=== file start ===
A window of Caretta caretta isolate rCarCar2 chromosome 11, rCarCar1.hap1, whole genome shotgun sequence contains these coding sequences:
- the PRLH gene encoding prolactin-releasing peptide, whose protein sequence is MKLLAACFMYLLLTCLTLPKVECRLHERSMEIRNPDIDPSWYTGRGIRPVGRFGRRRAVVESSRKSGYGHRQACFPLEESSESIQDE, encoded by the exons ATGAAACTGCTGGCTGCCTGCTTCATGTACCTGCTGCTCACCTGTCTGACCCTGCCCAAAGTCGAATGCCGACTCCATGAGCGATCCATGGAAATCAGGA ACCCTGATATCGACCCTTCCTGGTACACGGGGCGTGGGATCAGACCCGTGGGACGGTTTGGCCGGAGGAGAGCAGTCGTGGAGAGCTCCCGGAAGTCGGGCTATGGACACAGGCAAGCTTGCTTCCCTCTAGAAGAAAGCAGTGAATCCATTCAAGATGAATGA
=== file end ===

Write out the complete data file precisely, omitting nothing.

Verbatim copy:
A window of Caretta caretta isolate rCarCar2 chromosome 11, rCarCar1.hap1, whole genome shotgun sequence contains these coding sequences:
- the PRLH gene encoding prolactin-releasing peptide, whose protein sequence is MKLLAACFMYLLLTCLTLPKVECRLHERSMEIRNPDIDPSWYTGRGIRPVGRFGRRRAVVESSRKSGYGHRQACFPLEESSESIQDE, encoded by the exons ATGAAACTGCTGGCTGCCTGCTTCATGTACCTGCTGCTCACCTGTCTGACCCTGCCCAAAGTCGAATGCCGACTCCATGAGCGATCCATGGAAATCAGGA ACCCTGATATCGACCCTTCCTGGTACACGGGGCGTGGGATCAGACCCGTGGGACGGTTTGGCCGGAGGAGAGCAGTCGTGGAGAGCTCCCGGAAGTCGGGCTATGGACACAGGCAAGCTTGCTTCCCTCTAGAAGAAAGCAGTGAATCCATTCAAGATGAATGA